The 49ers brought in veteran kicker Billy Cundiff before last week's game, but ultimately decided to stick with Akers. Going into the Super Bowl, the 49ers are likely to consider all options. And if the 49ers have slumping Akers kick in the Super Bowl, how could they feel confident sending him out in a key moment?
Stevan Ridley: There isn't much Ridley could have done on a hit by Bernard Pollard that (USA Today Sports Images)seemed to momentarily knock him cold and cause a fumble. But Ridley is getting a pretty bad reputation for putting the ball on the ground.
Ridley got into the doghouse last year after fumbling in the playoffs against Denver. Ridley had a fantastic 1,263-yard regular season in 2012, but he also had big fumbles against the Broncos and 49ers. And the fumble against Baltimore was one of the turning points of the Patriots' loss to the Ravens. Baltimore scored a touchdown after Ridley's fumble to turn a 21-13 lead into a 15-point lead in the fourth quarter. Belichick is known to have a long memory. While it's tough to blame Ridley for dropping the ball after that vicious hit, hopefully he can rebound next season and avoid getting labeled as a fumbler.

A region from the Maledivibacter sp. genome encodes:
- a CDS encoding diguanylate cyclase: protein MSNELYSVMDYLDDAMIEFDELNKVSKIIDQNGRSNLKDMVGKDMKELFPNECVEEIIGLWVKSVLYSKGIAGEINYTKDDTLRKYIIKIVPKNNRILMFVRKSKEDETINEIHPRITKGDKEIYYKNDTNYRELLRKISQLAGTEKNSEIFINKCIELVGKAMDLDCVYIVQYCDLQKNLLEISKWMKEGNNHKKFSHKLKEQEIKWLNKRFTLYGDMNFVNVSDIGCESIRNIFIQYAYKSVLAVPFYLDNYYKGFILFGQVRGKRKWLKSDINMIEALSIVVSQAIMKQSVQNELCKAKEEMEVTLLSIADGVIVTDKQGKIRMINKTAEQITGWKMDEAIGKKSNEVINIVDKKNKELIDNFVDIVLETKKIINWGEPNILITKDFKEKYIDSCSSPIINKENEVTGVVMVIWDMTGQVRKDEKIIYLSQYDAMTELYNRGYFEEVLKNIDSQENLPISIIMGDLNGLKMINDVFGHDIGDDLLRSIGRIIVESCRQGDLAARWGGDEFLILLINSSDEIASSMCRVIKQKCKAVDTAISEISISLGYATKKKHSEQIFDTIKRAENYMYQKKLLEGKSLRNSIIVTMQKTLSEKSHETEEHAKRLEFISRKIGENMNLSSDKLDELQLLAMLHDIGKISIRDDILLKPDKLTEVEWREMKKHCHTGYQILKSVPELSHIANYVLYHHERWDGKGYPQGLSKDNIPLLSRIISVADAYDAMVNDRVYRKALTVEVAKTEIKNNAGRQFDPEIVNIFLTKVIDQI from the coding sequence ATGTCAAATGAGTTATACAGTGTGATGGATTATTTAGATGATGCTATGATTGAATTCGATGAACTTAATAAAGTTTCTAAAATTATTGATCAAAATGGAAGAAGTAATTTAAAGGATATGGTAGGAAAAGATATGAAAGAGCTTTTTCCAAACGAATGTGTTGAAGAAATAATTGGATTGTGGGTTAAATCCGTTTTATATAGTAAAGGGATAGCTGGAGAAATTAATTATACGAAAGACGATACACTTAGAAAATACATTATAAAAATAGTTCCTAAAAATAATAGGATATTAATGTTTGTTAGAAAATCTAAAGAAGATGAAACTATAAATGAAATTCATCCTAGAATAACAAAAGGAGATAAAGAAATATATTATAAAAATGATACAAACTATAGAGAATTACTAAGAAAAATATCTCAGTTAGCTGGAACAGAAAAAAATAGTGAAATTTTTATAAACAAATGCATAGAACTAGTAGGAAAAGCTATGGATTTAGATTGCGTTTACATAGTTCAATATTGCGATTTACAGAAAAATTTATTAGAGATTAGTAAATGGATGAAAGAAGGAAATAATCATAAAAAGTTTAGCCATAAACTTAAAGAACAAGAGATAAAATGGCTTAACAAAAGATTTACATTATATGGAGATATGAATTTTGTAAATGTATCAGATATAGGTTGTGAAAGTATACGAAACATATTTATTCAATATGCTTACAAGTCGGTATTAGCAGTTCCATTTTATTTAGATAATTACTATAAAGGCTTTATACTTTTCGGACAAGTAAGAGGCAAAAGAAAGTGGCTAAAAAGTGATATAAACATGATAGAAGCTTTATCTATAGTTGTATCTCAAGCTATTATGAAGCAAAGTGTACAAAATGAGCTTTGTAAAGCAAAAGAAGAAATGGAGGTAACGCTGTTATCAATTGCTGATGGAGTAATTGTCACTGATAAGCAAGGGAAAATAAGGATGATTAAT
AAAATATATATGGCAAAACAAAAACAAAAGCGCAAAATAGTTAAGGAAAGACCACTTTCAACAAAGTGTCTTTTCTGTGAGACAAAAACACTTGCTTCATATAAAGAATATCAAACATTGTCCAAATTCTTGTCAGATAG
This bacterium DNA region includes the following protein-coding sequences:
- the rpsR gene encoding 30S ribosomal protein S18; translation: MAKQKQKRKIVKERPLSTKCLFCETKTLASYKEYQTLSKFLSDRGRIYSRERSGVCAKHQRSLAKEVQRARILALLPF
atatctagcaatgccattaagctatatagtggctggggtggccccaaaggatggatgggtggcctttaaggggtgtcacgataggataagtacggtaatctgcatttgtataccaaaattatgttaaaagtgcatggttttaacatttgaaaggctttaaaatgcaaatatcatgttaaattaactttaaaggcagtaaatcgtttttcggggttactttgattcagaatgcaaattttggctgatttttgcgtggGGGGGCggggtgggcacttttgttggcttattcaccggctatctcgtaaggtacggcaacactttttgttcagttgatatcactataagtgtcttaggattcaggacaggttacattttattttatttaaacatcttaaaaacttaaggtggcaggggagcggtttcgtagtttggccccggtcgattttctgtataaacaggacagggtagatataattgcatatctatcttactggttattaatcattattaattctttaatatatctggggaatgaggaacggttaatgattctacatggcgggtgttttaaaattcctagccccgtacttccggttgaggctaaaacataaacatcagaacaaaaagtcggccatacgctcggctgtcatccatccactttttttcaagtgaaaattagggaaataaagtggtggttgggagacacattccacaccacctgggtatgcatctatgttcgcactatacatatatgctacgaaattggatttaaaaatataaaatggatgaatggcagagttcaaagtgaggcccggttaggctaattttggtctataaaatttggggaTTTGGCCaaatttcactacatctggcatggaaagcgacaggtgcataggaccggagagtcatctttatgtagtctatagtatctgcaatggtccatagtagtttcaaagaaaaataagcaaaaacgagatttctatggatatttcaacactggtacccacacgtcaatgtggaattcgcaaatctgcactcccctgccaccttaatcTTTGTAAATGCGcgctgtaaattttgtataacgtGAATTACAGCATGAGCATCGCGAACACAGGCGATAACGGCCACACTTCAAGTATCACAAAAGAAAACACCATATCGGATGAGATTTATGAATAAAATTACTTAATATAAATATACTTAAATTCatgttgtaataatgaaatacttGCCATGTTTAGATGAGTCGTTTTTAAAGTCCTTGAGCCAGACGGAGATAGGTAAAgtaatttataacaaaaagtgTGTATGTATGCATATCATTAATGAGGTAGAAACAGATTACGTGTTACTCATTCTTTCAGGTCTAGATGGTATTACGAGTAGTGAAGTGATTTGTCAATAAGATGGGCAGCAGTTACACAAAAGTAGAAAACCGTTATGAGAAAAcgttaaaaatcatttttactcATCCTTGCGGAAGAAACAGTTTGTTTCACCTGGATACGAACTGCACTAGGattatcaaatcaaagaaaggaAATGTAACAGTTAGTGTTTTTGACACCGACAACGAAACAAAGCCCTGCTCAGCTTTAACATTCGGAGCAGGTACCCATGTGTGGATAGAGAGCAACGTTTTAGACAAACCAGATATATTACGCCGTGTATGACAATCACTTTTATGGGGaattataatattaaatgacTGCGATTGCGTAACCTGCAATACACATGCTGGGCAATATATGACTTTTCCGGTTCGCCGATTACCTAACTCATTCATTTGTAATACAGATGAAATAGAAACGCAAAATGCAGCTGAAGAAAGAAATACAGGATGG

Matt Ryan ... for one play: Without Ryan, the Falcons wouldn't have come so close to making the Super Bowl. He threw for 396 yards against a tough 49ers defense and was great for most of the day. But he had one play that will play in his mind over and over this offseason.
Late in the third quarter, one series after he threw an interception, Ryan guided the Falcons to the 49ers' 28-yard line. The Falcons led 24-21 and needed a larger cushion because San Francisco was charging hard. But Ryan was rattled by the 49ers blitz, before he even got the ball. On a good shotgun snap, Ryan simply dropped the ball.
Aldon Smith got to the fumble at the same time as Ryan and got the ball away from him for a momentum-changing turnover. Ryan was very, very good on Sunday, but that's one play he'll wish he could have back, a feeling he won't have a chance to put behind him until next September.